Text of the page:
Following the election of Donald Trump as the 45th President of the US, many in the tech industry wonder what his policies will look like. In the past and during the campaign period, Donald has made numerous public proclamations on a number of issues touching on science, technology and climate change. According to a report posted on Techcruch on November 9, Trump admitted that he is not an early adopter and may not even use a computer. In February, Trump called for public boycott Apple products because of the company’s stance on encryption.
The sentiment followed the outcry that greeted the deadly shooting and near bombing in San Bernardino, California. In October, Trump told a gathering at the University of Virginia that he will push to have Apple set up its manufacturing base in the US instead of China and other countries. He made a similar statement with regard to Oreo and car maker, Ford. Speaking of space exploration and NASA, two of Trump’s most trusted advisors penned an Op-Ed in October directing NASA to move away from Earth-centric activities and focus more on the deep space.
Most opinion readers say the sentiments have a bearing on climate change, which the President elect believes is largely caused by non-human activities. On matters net-neutrality, Trump is not an aficionado. According to Techcrunch, Trump has issues with elements he calls censorship, which he says are embedded in the concept. Trump compares net-neutrality to the FCC’s much touted fairness doctrine that requires broadcasters to cover all sides of the divide equally. This issue has fueled speculation, following tacit talk that Trump may pick Jeffrey Eisenach, a renowned anti-regulator in his administration.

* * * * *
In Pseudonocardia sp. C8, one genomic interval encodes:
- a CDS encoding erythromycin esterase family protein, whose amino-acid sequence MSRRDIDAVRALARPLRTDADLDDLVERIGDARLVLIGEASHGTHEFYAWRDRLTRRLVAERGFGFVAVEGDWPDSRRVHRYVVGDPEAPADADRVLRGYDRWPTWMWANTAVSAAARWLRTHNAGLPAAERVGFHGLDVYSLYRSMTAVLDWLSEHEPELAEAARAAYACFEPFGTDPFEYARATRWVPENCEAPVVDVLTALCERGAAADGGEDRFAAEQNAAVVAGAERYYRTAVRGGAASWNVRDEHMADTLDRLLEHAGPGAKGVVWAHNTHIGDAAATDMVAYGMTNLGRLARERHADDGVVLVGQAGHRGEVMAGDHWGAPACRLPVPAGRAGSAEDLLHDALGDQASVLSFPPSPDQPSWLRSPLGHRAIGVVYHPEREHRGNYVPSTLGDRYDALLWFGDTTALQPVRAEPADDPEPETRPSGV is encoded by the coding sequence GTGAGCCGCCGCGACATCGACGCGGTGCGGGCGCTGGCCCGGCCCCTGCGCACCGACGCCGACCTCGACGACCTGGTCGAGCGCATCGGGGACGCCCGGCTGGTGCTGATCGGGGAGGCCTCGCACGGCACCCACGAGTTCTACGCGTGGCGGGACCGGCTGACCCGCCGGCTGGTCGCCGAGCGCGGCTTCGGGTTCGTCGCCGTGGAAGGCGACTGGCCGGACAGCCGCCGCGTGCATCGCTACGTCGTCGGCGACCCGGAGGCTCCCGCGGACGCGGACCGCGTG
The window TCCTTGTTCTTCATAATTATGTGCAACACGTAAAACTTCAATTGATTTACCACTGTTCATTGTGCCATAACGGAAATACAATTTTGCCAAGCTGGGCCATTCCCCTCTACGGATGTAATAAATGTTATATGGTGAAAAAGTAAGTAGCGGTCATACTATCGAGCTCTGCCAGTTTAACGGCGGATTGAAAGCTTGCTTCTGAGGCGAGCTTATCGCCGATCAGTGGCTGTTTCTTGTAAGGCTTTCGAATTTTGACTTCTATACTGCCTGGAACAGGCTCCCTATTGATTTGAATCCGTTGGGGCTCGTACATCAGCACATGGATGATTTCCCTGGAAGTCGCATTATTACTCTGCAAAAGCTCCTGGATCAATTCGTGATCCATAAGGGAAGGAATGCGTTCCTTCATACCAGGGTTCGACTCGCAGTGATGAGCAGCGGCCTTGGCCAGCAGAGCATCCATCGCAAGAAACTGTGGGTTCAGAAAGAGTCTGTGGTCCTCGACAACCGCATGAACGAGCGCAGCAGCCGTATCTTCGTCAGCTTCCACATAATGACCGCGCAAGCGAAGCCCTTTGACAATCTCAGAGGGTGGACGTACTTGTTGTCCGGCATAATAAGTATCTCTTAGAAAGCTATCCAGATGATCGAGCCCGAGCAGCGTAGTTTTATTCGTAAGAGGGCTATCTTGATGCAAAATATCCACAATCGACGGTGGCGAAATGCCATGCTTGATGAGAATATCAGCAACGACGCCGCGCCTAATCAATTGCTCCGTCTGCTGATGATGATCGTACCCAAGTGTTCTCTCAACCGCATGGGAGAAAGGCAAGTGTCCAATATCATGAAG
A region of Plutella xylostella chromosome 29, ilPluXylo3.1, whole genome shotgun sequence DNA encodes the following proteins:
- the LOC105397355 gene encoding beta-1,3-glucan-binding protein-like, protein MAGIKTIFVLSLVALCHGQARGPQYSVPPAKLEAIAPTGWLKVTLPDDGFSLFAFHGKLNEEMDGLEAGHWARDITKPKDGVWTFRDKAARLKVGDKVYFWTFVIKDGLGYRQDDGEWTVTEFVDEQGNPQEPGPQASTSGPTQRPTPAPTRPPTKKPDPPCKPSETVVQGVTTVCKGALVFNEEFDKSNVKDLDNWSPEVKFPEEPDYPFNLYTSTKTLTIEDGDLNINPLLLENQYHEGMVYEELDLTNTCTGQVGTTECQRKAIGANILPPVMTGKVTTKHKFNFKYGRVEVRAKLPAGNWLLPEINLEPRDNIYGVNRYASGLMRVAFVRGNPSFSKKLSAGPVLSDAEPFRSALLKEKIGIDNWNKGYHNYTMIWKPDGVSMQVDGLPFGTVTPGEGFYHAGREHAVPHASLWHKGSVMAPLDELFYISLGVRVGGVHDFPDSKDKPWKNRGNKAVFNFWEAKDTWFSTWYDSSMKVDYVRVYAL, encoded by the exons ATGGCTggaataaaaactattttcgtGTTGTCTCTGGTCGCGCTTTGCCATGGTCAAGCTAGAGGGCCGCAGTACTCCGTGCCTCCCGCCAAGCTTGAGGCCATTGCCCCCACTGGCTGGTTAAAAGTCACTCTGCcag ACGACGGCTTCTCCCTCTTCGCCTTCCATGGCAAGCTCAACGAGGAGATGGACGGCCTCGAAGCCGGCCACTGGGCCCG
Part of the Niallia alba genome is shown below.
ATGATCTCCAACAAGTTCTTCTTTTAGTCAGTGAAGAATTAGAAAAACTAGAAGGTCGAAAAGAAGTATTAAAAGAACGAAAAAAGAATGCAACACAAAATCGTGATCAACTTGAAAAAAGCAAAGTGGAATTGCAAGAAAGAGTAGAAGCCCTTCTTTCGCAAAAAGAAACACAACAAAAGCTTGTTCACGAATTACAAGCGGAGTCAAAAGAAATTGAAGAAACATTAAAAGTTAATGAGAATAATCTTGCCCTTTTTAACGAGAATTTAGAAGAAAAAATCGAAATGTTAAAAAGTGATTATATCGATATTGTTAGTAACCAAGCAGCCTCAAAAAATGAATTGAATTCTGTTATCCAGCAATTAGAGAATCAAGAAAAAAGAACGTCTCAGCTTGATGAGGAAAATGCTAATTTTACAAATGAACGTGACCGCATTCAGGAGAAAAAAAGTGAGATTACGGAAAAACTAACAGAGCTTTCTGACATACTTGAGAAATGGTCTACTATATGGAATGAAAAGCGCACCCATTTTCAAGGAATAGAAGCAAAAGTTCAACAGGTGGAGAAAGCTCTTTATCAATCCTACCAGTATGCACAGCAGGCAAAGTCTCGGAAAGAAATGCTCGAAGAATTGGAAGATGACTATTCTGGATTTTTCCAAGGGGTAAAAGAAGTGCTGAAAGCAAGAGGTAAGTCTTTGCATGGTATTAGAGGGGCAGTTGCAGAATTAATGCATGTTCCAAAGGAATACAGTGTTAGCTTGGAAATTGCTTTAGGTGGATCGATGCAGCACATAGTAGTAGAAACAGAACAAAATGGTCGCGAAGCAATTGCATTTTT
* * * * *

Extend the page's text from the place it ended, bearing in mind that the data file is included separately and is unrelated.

A report published on Buzzfeed also shows that Donald Trump is against the decision to transfer Internet technical management from the US to an international entity. According to Trump, his administration will strive to preserve the existing internet freedom enjoyed by America citizens. On Cyber security, Trump admitted that this was a huge problem that requires serious thought and action. He said this during the first presidential debate with Hillary Clinton. The debate, which was moderated by Lester Holt came on the heels of Clinton’s email debacle and accusations that Russia was involved in US cyber attacks.